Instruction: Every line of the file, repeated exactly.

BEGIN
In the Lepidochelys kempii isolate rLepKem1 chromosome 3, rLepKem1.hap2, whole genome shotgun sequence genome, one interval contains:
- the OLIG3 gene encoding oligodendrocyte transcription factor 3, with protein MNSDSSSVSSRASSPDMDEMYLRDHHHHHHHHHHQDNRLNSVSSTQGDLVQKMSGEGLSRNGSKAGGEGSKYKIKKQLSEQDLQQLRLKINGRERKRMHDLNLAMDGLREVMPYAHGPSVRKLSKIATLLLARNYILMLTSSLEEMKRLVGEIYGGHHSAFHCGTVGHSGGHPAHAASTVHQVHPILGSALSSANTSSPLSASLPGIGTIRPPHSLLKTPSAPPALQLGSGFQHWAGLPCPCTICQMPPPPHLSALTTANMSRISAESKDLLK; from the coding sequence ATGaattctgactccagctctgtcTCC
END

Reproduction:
In the Lepidochelys kempii isolate rLepKem1 chromosome 3, rLepKem1.hap2, whole genome shotgun sequence genome, one interval contains:
- the OLIG3 gene encoding oligodendrocyte transcription factor 3, with protein MNSDSSSVSSRASSPDMDEMYLRDHHHHHHHHHHQDNRLNSVSSTQGDLVQKMSGEGLSRNGSKAGGEGSKYKIKKQLSEQDLQQLRLKINGRERKRMHDLNLAMDGLREVMPYAHGPSVRKLSKIATLLLARNYILMLTSSLEEMKRLVGEIYGGHHSAFHCGTVGHSGGHPAHAASTVHQVHPILGSALSSANTSSPLSASLPGIGTIRPPHSLLKTPSAPPALQLGSGFQHWAGLPCPCTICQMPPPPHLSALTTANMSRISAESKDLLK; from the coding sequence ATGaattctgactccagctctgtcTCC